On August 11, it was reported that the Greek police had approached Turkey to assist the asylum seekers, claiming that the coordinates it had received for the location of the islet lay outside of Greek sovereignty. However, the Greek Council for Refugees contested this claim on August 12, stating that the islet was on Greek soil according to Google Maps.

For years now, Greece has been accused of carrying out violent pushbacks of asylum seekers. In May, Greece’s Civil Protection Minister Takis Theodorikakos stated that the country had stopped 40,000 undocumented migrants from entering its territory via the Evros border in the first four months of 2022.

A classified report submitted by the European Anti-Fraud Office (OLAF) in February, a copy of which was accessed by organizations including Lighthouse Reports, Der Spiegel and Le Monde, has also revealed that the European Union’s border agency Frontex has been actively complicit in illegal push backs. The report found that not only was Frontex aware of the human rights violations being committed by Greece, it helped cover them up.

Under the leadership of its former head Fabrice Leggeri, the agency lied to the European Parliament and hid the fact that Frontex had provided support for pushbacks using European taxpayers’ money in at least six instances.

Meanwhile, the Greek police have reportedly also coerced third country nationals, who are themselves asylum seekers, into acting as proxies in pushback operations.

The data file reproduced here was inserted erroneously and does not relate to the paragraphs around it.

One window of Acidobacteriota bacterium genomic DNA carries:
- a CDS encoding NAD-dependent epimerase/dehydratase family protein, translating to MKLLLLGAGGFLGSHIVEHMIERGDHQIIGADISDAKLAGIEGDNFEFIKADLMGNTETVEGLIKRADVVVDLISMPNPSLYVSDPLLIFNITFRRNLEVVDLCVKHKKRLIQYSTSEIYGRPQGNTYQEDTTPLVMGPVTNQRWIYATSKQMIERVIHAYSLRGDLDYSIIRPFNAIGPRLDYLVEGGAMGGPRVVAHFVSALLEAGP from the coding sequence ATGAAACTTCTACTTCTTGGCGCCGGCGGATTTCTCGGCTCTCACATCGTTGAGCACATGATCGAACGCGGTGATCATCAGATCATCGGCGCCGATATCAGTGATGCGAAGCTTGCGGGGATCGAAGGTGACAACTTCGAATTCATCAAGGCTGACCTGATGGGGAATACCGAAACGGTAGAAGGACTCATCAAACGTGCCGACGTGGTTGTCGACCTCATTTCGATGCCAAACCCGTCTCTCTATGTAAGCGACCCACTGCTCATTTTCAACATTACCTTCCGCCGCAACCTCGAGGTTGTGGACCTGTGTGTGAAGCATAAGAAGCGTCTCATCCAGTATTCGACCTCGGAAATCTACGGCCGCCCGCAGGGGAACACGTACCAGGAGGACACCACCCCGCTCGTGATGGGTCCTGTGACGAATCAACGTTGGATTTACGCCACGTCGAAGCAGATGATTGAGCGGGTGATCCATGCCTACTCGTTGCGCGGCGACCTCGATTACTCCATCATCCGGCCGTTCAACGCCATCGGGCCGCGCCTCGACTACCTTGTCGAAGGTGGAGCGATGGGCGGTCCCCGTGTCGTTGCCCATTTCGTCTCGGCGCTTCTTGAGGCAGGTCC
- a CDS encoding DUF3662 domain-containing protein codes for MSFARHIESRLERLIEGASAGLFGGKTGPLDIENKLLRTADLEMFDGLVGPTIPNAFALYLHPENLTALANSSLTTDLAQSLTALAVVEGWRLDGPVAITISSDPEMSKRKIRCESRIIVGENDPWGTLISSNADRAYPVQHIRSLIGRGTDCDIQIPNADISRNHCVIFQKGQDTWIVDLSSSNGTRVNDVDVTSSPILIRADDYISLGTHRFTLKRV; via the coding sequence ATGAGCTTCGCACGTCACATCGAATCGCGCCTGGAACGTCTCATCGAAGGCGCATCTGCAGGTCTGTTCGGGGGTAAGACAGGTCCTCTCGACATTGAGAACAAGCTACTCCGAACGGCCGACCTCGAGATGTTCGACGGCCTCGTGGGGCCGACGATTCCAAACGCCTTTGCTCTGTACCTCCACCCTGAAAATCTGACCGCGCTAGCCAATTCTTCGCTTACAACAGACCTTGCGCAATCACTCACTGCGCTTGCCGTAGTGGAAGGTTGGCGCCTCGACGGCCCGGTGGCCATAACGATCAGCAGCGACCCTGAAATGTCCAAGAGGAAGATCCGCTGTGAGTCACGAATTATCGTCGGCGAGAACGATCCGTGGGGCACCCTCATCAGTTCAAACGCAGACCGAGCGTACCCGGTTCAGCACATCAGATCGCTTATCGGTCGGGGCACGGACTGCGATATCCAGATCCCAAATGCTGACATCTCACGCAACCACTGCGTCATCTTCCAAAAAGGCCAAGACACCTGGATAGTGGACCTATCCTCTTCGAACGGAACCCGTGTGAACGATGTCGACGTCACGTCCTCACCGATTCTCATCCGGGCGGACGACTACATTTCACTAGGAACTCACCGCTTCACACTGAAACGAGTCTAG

“As pushbacks in the Evros region become more systematized, violent, and life-threatening, access to asylum on the [Greek] mainland has become virtually impossible,” stated a report released by BVMN in July. In November 2021, Greece instituted major changes in the asylum process for people on mainland Greece, Crete and Rhodes. The existing Skype pre-registration system was terminated and all new arrivals were required to file their applications for international protection through reception and identification procedures.

The policy changes were enforced with only a single Reception and Identification Center in Fylakio, which has capacity for only 282 people. The center itself is located only 20 kilometers from the Evros border. BVMN took testimonies from people who were illegally pushed back from Fylakio as a direct result of requesting access to the asylum process.

People who are not recognized as having one of the 10 “vulnerabilities” under Greek asylum law are left with the sole option of registering their asylum claims via a police note – a document giving an individual upto 25 days to leave the country voluntarily.

People seeking international protection therefore need to present themselves to the authorities to obtain a police note, which they can then register at a Regional Asylum Office (RAOs). However, in practice, BVMN has found that police notes are issued inconsistently, and “people live in well-founded fear of Greek authorities due to pushbacks, detention and police violence.”

RAOs also function differently across the country, resulting in a majority of requests going unanswered. Other issues including discrepancies amongst actors and lack of up-to-date information also lead to substantive delays in access to international protection.

“As a result, the majority of people seeking international protection on mainland Greece are left undocumented, without access to basic food, accommodation or medical care. This leads to a high prevalence of homelessness, destitution, exploitation including sexual and gender-based violence, ill-health, and poor living conditions,” BVMN has stated.